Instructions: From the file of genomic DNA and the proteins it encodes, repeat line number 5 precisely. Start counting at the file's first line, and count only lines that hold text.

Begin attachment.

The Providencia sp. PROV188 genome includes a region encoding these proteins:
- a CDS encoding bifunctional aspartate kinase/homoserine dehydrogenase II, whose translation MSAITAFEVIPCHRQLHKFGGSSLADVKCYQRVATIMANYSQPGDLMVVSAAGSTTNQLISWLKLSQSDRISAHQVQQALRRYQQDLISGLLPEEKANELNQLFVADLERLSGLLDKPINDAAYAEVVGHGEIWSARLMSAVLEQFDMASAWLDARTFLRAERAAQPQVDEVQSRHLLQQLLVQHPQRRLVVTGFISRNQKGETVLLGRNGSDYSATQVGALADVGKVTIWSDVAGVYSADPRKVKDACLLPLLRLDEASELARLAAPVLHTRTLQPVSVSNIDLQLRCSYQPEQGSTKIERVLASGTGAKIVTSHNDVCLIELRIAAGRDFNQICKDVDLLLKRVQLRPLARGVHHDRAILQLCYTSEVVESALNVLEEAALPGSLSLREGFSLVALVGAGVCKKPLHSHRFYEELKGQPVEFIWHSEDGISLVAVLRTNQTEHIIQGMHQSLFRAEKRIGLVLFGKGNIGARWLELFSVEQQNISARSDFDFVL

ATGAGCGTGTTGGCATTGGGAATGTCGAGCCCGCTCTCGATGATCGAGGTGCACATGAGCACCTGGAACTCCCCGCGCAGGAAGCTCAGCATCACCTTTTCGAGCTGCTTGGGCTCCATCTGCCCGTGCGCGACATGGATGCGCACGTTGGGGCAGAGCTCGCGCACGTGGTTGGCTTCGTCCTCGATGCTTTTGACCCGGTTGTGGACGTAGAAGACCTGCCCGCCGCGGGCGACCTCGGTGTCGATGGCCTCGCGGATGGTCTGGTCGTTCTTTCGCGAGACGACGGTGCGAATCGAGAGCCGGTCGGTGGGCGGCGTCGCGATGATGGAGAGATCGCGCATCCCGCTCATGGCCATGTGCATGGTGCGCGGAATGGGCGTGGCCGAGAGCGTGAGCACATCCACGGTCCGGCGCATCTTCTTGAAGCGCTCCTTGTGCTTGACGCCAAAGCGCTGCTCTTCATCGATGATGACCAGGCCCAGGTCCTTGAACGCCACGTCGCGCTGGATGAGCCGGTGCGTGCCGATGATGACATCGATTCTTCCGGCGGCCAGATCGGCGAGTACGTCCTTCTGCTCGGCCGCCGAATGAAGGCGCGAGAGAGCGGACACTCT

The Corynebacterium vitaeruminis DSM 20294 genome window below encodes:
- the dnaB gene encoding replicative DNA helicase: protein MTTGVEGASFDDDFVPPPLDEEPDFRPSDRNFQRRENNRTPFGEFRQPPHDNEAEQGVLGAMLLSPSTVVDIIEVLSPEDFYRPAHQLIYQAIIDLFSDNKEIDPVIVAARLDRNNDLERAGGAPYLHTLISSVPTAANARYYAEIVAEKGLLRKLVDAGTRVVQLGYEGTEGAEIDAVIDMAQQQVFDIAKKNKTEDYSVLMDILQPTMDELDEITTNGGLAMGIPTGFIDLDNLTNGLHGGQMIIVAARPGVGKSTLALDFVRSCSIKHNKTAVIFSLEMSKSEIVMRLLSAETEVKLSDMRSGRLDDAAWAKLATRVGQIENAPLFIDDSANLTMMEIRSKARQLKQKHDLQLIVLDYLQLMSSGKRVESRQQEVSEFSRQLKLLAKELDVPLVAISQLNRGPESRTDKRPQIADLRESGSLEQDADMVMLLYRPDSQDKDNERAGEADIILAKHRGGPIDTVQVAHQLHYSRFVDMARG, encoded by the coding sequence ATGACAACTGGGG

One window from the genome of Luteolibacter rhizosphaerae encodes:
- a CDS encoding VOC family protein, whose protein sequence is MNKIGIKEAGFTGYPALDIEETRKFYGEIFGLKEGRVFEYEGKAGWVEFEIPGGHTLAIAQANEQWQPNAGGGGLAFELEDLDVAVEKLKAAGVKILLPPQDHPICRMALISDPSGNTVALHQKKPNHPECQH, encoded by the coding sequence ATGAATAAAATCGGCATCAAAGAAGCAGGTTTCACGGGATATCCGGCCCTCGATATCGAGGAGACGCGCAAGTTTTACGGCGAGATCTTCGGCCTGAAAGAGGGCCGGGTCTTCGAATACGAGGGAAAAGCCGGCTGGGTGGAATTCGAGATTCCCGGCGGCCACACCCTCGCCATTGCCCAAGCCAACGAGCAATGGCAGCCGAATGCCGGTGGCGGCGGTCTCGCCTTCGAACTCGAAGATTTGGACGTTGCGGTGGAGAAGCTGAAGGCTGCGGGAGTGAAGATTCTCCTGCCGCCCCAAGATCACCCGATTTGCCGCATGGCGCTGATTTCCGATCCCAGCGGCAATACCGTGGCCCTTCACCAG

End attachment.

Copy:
- the dnaB gene encoding replicative DNA helicase: protein MTTGVEGASFDDDFVPPPLDEEPDFRPSDRNFQRRENNRTPFGEFRQPPHDNEAEQGVLGAMLLSPSTVVDIIEVLSPEDFYRPAHQLIYQAIIDLFSDNKEIDPVIVAARLDRNNDLERAGGAPYLHTLISSVPTAANARYYAEIVAEKGLLRKLVDAGTRVVQLGYEGTEGAEIDAVIDMAQQQVFDIAKKNKTEDYSVLMDILQPTMDELDEITTNGGLAMGIPTGFIDLDNLTNGLHGGQMIIVAARPGVGKSTLALDFVRSCSIKHNKTAVIFSLEMSKSEIVMRLLSAETEVKLSDMRSGRLDDAAWAKLATRVGQIENAPLFIDDSANLTMMEIRSKARQLKQKHDLQLIVLDYLQLMSSGKRVESRQQEVSEFSRQLKLLAKELDVPLVAISQLNRGPESRTDKRPQIADLRESGSLEQDADMVMLLYRPDSQDKDNERAGEADIILAKHRGGPIDTVQVAHQLHYSRFVDMARG, encoded by the coding sequence ATGACAACTGGGG